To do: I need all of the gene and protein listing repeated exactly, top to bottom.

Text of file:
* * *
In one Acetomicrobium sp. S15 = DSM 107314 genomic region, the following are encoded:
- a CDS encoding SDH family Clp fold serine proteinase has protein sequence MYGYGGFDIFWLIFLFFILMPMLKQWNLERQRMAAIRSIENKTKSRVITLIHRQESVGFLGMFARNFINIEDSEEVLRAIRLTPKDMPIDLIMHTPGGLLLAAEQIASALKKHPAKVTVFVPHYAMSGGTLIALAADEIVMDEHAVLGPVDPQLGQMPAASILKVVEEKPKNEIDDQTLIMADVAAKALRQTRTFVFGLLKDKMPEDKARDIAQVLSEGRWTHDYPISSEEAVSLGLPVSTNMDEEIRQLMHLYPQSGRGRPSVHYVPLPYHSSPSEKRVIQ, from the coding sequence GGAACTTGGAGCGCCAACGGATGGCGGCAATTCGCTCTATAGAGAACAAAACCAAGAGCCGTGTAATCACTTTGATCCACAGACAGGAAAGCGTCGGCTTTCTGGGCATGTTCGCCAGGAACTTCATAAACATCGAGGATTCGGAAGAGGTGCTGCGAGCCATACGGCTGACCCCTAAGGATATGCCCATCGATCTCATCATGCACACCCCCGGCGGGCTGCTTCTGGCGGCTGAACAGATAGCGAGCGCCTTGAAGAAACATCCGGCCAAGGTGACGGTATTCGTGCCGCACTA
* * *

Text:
In one Acetomicrobium sp. S15 = DSM 107314 genomic region, the following are encoded:
- a CDS encoding SDH family Clp fold serine proteinase has protein sequence MYGYGGFDIFWLIFLFFILMPMLKQWNLERQRMAAIRSIENKTKSRVITLIHRQESVGFLGMFARNFINIEDSEEVLRAIRLTPKDMPIDLIMHTPGGLLLAAEQIASALKKHPAKVTVFVPHYAMSGGTLIALAADEIVMDEHAVLGPVDPQLGQMPAASILKVVEEKPKNEIDDQTLIMADVAAKALRQTRTFVFGLLKDKMPEDKARDIAQVLSEGRWTHDYPISSEEAVSLGLPVSTNMDEEIRQLMHLYPQSGRGRPSVHYVPLPYHSSPSEKRVIQ, from the coding sequence GGAACTTGGAGCGCCAACGGATGGCGGCAATTCGCTCTATAGAGAACAAAACCAAGAGCCGTGTAATCACTTTGATCCACAGACAGGAAAGCGTCGGCTTTCTGGGCATGTTCGCCAGGAACTTCATAAACATCGAGGATTCGGAAGAGGTGCTGCGAGCCATACGGCTGACCCCTAAGGATATGCCCATCGATCTCATCATGCACACCCCCGGCGGGCTGCTTCTGGCGGCTGAACAGATAGCGAGCGCCTTGAAGAAACATCCGGCCAAGGTGACGGTATTCGTGCCGCACTA